Hawking had earlier speculated that the singularity at the centre of a black hole could form a bridge to a "baby universe" into which the lost information could pass; such theories have been very popular in science fiction. But according to Hawking's new idea, presented at the 17th International Conference on General Relativity and Gravitation, on 21 July 2004 in Dublin, Ireland, black holes eventually transmit, in a garbled form, information about all matter they swallow:
|“||The Euclidean path integral over all topologically trivial metrics can be done by time slicing and so is unitary when analytically continued to the Lorentzian. On the other hand, the path integral over all topologically non-trivial metrics is asymptotically independent of the initial state. Thus the total path integral is unitary and information is not lost in the formation and evaporation of black holes. The way the information gets out seems to be that a true event horizon never forms, just an apparent horizon.||”|
Having concluded that information is conserved, Hawking conceded his bet in Preskill's favour, awarding him Total Baseball, The Ultimate Baseball Encyclopedia. Thorne, however, remained unconvinced of Hawking's proof and declined to contribute to the award. Another older bet — about the existence of black holes — was described by Hawking as an "insurance policy" of sorts. To quote from his book, A Brief History of Time:
|“||This was a form of insurance policy for me. I have done a lot of work on black holes, and it would all be wasted if it turned out that black holes do not exist. But in that case, I would have the consolation of winning my bet, which would win me four years of the magazine Private Eye. If black holes do exist, Kip will get one year of Penthouse. When we made the bet in 1975, we were 80% certain that Cygnus was a black hole. By now, I would say that we are about 95% certain, but the bet has yet to be settled.||”|
—Stephen Hawking, A Brief History of Time (1988)
According to the updated 10th anniversary edition of A Brief History of Time, Hawking has conceded the bet "to the outrage of Kip's liberated wife" due to subsequent observational data in favour of black holes.
Hawking is severely disabled by amyotrophic lateral sclerosis, or ALS (a type of motor neurone disease); this condition is commonly known in the United States as Lou Gehrig's Disease.
When he was young, he enjoyed riding horses and playing with the other children. At Oxford, he coxed a rowing team, which, he stated, helped relieve his immense boredom at the university. Symptoms of the disorder first appeared while he was enrolled at Cambridge. He lost balance and fell down a flight of stairs, hitting his head. Worried of losing his genius, he took the Mensa International test to verify that his intellectual abilities were intact. Diagnosis came when Hawking was 21, shortly before his first marriage, and doctors said he would not survive more than two or three years.
He gradually lost the use of his arms, legs, and voice, and is now almost completely paralyzed. During a visit to the research centre CERN in Geneva in 1985, Hawking contracted pneumonia, which in his condition was life-threatening. It resulted in acute difficulty of breathing, which could only be overcome through a tracheotomy by which Stephen Hawking lost his natural speech ability. He has since used an electronic voice synthesizer to communicate. The voice synthesizer, which has an American accent, is of a model that is no longer produced. Asked why he has still kept it after so many years, Hawking mentioned that he has not heard a voice he likes better and because he identifies with it. Hawking is said to be looking for a replacement since, other than being obsolete, the synthesizer, a DECtalk DTC01 is now considered large and fragile but as of present, finding a software alternative has been difficult. During a lecture in Hong Kong in June 2006, he joked that if he got a new one with a French accent, his wife would divorce him.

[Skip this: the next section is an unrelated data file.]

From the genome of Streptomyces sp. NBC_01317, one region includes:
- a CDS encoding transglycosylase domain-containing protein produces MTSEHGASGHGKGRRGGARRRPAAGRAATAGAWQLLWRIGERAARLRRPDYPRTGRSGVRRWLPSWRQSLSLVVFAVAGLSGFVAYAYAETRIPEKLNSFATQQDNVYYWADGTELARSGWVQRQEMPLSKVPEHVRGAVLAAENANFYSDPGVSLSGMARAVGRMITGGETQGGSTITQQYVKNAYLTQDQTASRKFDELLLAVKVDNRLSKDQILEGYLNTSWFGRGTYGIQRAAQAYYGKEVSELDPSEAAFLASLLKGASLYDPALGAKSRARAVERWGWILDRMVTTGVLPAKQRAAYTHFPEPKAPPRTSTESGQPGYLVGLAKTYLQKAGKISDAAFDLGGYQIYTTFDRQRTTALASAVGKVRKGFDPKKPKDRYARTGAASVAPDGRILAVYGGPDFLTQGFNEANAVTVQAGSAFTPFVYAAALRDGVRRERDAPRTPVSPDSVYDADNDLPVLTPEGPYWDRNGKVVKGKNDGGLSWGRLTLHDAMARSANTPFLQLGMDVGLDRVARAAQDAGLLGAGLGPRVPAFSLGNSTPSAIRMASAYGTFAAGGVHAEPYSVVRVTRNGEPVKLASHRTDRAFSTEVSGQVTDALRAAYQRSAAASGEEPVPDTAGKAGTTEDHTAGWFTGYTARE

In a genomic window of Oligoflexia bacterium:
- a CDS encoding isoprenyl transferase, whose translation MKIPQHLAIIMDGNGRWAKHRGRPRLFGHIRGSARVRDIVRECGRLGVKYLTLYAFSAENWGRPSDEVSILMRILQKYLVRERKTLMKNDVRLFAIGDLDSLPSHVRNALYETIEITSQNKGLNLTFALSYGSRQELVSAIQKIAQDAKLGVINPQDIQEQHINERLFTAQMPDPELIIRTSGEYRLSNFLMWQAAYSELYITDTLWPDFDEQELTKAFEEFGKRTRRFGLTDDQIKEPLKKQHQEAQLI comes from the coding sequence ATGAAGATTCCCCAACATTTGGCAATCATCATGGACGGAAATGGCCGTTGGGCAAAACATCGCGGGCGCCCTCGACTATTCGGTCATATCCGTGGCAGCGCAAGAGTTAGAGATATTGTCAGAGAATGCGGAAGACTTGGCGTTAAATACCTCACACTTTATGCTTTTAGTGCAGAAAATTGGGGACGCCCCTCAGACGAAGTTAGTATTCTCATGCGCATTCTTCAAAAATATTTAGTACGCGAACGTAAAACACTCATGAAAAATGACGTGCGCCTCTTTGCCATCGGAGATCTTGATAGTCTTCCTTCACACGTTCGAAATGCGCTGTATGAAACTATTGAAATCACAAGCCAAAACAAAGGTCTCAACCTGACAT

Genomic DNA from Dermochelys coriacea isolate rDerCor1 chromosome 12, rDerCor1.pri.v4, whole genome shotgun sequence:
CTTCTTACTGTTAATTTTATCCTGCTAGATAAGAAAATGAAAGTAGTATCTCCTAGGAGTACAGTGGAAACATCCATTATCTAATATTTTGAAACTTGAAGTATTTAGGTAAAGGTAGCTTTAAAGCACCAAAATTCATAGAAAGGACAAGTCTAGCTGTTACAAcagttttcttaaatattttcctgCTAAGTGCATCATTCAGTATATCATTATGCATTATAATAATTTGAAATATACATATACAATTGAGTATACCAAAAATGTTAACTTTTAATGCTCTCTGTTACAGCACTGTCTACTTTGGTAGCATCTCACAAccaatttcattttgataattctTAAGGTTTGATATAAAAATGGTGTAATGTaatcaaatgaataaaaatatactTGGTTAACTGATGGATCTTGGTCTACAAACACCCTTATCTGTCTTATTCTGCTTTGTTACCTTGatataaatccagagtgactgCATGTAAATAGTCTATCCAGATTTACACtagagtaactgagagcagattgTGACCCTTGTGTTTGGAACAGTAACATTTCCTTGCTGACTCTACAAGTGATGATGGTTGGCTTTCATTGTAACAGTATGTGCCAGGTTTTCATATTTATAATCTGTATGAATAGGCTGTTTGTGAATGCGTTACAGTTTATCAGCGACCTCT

When Hawking (then using a wheelchair and unable to dress himself) and his wife were first living together, they received no outside assistance other than from physics students who helped in exchange for extra attention with their work. As his condition worsened, Hawking needed a team of nurses to provide round-the-clock care. He also needed a wheelchair for mobility.
Despite his disease, he describes himself as "lucky" — not only has the slow progress of his disease provided time to make influential discoveries, it has also afforded time to have, in his own words, "a very attractive family". When Jane was asked why she decided to marry a man with a 3-year life expectancy, she responded: "Those were the days of atomic gloom and doom, so we all had a rather short life expectancy."
The computer system attached to his wheelchair is operated by Hawking via an infra-red 'blink switch' clipped onto his glasses. By scrunching his right cheek up, he is able to talk, compose speeches and research papers, browse the World Wide Web, and write e-mails. The system also uses radio transmission to provide control over doors in his home and office.